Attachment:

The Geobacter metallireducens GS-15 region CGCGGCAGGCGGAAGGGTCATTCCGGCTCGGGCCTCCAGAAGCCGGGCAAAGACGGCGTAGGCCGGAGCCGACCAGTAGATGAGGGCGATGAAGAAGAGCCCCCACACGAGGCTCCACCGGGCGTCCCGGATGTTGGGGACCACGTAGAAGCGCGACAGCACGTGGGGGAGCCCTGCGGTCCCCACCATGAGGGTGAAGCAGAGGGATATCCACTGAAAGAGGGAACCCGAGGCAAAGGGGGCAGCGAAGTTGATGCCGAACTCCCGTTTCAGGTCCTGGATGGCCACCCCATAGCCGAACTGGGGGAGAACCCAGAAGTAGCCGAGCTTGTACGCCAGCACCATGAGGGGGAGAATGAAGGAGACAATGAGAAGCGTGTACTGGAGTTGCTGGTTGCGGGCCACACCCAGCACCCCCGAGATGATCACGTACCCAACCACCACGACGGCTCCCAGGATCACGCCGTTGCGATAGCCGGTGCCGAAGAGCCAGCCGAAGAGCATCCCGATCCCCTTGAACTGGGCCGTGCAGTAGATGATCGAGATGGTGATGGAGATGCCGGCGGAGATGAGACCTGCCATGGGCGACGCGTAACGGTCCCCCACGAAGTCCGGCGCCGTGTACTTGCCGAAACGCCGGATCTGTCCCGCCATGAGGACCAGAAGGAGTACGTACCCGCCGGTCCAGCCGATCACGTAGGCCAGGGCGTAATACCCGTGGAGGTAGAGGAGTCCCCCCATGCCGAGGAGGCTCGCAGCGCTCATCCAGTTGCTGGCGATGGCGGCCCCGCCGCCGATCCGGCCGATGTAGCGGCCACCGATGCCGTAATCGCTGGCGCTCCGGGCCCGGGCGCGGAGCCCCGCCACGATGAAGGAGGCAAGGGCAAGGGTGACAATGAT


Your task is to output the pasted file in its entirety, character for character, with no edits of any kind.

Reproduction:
The Geobacter metallireducens GS-15 region CGCGGCAGGCGGAAGGGTCATTCCGGCTCGGGCCTCCAGAAGCCGGGCAAAGACGGCGTAGGCCGGAGCCGACCAGTAGATGAGGGCGATGAAGAAGAGCCCCCACACGAGGCTCCACCGGGCGTCCCGGATGTTGGGGACCACGTAGAAGCGCGACAGCACGTGGGGGAGCCCTGCGGTCCCCACCATGAGGGTGAAGCAGAGGGATATCCACTGAAAGAGGGAACCCGAGGCAAAGGGGGCAGCGAAGTTGATGCCGAACTCCCGTTTCAGGTCCTGGATGGCCACCCCATAGCCGAACTGGGGGAGAACCCAGAAGTAGCCGAGCTTGTACGCCAGCACCATGAGGGGGAGAATGAAGGAGACAATGAGAAGCGTGTACTGGAGTTGCTGGTTGCGGGCCACACCCAGCACCCCCGAGATGATCACGTACCCAACCACCACGACGGCTCCCAGGATCACGCCGTTGCGATAGCCGGTGCCGAAGAGCCAGCCGAAGAGCATCCCGATCCCCTTGAACTGGGCCGTGCAGTAGATGATCGAGATGGTGATGGAGATGCCGGCGGAGATGAGACCTGCCATGGGCGACGCGTAACGGTCCCCCACGAAGTCCGGCGCCGTGTACTTGCCGAAACGCCGGATCTGTCCCGCCATGAGGACCAGAAGGAGTACGTACCCGCCGGTCCAGCCGATCACGTAGGCCAGGGCGTAATACCCGTGGAGGTAGAGGAGTCCCCCCATGCCGAGGAGGCTCGCAGCGCTCATCCAGTTGCTGGCGATGGCGGCCCCGCCGCCGATCCGGCCGATGTAGCGGCCACCGATGCCGTAATCGCTGGCGCTCCGGGCCCGGGCGCGGAGCCCCGCCACGATGAAGGAGGCAAGGGCAAGGGTGACAATGAT